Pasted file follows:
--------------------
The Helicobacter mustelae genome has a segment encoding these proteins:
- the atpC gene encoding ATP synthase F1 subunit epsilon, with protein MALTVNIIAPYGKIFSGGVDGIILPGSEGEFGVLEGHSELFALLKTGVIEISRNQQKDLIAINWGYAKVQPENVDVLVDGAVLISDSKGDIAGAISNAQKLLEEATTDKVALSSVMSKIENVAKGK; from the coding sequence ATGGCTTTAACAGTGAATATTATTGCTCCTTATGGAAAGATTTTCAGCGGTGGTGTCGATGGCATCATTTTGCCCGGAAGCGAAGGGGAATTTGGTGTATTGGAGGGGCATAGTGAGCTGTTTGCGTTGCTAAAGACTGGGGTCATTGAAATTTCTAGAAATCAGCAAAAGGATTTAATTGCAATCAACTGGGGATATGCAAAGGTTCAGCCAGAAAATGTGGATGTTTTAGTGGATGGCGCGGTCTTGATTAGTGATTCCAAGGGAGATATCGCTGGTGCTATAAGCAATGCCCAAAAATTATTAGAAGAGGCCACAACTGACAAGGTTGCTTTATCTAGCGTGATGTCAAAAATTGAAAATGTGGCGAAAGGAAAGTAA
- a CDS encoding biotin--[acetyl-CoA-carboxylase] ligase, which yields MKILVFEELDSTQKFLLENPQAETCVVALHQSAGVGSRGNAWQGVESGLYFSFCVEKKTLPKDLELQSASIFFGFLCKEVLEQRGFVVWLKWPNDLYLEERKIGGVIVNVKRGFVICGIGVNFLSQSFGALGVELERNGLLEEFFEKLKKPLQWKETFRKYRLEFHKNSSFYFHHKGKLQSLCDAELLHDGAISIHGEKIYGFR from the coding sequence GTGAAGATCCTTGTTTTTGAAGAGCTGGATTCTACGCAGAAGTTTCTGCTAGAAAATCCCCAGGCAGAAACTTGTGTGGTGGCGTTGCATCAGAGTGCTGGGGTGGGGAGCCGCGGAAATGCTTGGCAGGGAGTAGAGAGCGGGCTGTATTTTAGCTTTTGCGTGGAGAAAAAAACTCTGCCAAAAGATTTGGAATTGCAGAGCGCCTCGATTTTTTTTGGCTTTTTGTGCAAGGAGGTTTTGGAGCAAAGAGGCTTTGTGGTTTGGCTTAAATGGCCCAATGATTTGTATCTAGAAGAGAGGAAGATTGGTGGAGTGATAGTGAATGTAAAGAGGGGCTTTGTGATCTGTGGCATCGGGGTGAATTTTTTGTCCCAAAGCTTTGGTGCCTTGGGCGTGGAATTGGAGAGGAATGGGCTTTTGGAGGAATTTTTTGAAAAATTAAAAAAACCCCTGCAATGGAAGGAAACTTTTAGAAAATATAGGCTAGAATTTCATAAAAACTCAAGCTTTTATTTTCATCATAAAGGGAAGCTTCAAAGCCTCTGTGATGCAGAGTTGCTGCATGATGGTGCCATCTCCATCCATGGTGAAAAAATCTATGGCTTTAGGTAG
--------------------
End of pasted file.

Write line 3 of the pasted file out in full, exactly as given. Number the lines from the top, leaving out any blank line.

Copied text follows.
- a CDS encoding biotin--[acetyl-CoA-carboxylase] ligase, which yields MKILVFEELDSTQKFLLENPQAETCVVALHQSAGVGSRGNAWQGVESGLYFSFCVEKKTLPKDLELQSASIFFGFLCKEVLEQRGFVVWLKWPNDLYLEERKIGGVIVNVKRGFVICGIGVNFLSQSFGALGVELERNGLLEEFFEKLKKPLQWKETFRKYRLEFHKNSSFYFHHKGKLQSLCDAELLHDGAISIHGEKIYGFR from the coding sequence GTGAAGATCCTTGTTTTTGAAGAGCTGGATTCTACGCAGAAGTTTCTGCTAGAAAATCCCCAGGCAGAAACTTGTGTGGTGGCGTTGCATCAGAGTGCTGGGGTGGGGAGCCGCGGAAATGCTTGGCAGGGAGTAGAGAGCGGGCTGTATTTTAGCTTTTGCGTGGAGAAAAAAACTCTGCCAAAAGATTTGGAATTGCAGAGCGCCTCGATTTTTTTTGGCTTTTTGTGCAAGGAGGTTTTGGAGCAAAGAGGCTTTGTGGTTTGGCTTAAATGGCCCAATGATTTGTATCTAGAAGAGAGGAAGATTGGTGGAGTGATAGTGAATGTAAAGAGGGGCTTTGTGATCTGTGGCATCGGGGTGAATTTTTTGTCCCAAAGCTTTGGTGCCTTGGGCGTGGAATTGGAGAGGAATGGGCTTTTGGAGGAATTTTTTGAAAAATTAAAAAAACCCCTGCAATGGAAGGAAACTTTTAGAAAATATAGGCTAGAATTTCATAAAAACTCAAGCTTTTATTTTCATCATAAAGGGAAGCTTCAAAGCCTCTGTGATGCAGAGTTGCTGCATGATGGTGCCATCTCCATCCATGGTGAAAAAATCTATGGCTTTAGGTAG